Application Principle

This is the step where talk turns into action. Learning is the intended outcome when students have the opportunity to apply the new knowledge through the application process. Merrill (2008) discusses the application principle as appropriate for general knowledge and skills: “Generalizable knowledge and skills are applied when learners use them to solve a new problem or complete a different task from the one that was used to demonstrate” (p. 48). The key instructional strategies that are needed include feedback, coaching, and peer collaboration.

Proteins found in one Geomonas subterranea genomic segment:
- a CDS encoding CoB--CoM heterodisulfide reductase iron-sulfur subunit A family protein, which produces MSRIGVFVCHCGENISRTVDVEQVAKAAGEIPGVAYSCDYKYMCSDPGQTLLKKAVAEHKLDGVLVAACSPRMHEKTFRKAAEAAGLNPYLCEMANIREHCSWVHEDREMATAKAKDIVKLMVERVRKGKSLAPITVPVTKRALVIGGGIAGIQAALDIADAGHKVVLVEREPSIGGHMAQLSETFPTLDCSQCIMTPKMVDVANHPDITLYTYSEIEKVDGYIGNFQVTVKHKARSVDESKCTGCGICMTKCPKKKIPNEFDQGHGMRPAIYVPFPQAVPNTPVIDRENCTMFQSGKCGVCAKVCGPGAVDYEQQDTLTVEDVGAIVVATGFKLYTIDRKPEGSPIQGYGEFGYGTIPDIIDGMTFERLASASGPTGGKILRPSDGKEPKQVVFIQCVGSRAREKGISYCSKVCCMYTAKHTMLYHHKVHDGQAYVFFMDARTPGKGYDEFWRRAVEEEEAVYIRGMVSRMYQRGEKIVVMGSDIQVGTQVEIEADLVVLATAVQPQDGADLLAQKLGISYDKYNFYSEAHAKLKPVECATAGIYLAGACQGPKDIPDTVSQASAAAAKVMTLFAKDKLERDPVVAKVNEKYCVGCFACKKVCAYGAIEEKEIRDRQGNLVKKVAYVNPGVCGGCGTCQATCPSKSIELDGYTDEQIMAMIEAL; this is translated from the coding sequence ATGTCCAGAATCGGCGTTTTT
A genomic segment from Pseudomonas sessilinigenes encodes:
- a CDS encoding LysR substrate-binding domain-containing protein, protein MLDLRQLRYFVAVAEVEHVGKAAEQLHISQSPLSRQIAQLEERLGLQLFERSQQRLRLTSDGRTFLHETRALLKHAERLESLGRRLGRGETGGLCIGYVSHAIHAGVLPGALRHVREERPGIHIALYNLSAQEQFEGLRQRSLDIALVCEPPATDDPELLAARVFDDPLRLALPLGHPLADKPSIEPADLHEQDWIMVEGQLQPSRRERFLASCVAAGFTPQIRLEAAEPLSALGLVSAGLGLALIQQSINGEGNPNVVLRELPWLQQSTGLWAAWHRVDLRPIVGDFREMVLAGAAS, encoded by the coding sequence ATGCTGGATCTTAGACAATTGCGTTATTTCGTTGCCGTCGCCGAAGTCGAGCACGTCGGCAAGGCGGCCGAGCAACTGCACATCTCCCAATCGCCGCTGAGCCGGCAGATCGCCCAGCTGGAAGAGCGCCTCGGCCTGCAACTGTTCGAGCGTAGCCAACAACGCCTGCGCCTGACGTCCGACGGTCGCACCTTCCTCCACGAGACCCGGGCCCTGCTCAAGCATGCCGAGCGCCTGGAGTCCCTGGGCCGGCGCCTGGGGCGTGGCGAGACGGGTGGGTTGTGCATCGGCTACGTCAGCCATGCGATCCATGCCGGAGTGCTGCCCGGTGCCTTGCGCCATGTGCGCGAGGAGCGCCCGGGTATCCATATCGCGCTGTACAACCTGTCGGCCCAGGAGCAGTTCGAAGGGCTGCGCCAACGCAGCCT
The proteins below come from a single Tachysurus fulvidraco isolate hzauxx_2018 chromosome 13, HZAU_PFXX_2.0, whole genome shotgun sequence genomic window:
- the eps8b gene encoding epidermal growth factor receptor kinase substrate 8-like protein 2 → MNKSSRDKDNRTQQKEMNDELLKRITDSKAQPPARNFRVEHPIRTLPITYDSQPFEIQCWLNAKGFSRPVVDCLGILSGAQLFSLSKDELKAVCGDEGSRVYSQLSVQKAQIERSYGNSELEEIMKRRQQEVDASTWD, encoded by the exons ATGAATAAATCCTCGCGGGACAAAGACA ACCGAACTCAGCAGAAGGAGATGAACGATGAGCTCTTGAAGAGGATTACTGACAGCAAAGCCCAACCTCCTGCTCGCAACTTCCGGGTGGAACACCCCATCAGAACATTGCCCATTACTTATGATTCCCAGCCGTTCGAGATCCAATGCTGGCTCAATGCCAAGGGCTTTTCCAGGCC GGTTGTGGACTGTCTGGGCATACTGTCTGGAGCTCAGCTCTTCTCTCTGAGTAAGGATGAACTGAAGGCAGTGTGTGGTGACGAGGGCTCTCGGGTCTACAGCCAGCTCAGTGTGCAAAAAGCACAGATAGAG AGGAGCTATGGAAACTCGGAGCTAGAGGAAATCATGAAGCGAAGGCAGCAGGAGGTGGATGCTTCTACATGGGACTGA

Feedback is critical during the application process. Students need to recall and apply what they learned and discussed in the two previous steps. Understanding the consequences of incorrect choices assists the learner in improving the quality of her or his actions. Feedback also allows discussions to determine if the learners’ predictions of the outcomes were accurate. The term guide on the side is activated through the instructor’s role as a coach. The goal is for the instructor to provide substantial assistance during the beginning, simpler steps. As the steps become more complex, the instructor’s involvement lessens. The final emphasis is on peer-collaboration: “.learners must first come to some solutions on their own and then interact with fellow learners to describe, discuss, and defend their solution in an attempt to come to some agreed solution” (Merrill 2008, p. 49). This application focus can be condensed to: student with task (with feedback), student with instructor (phasing back as complexity increases), and then student with peers. This phase is where a student’s confidence (ARCS) is reinforced by being able to demonstrate her or his capability in completing and defending the learning task.

 
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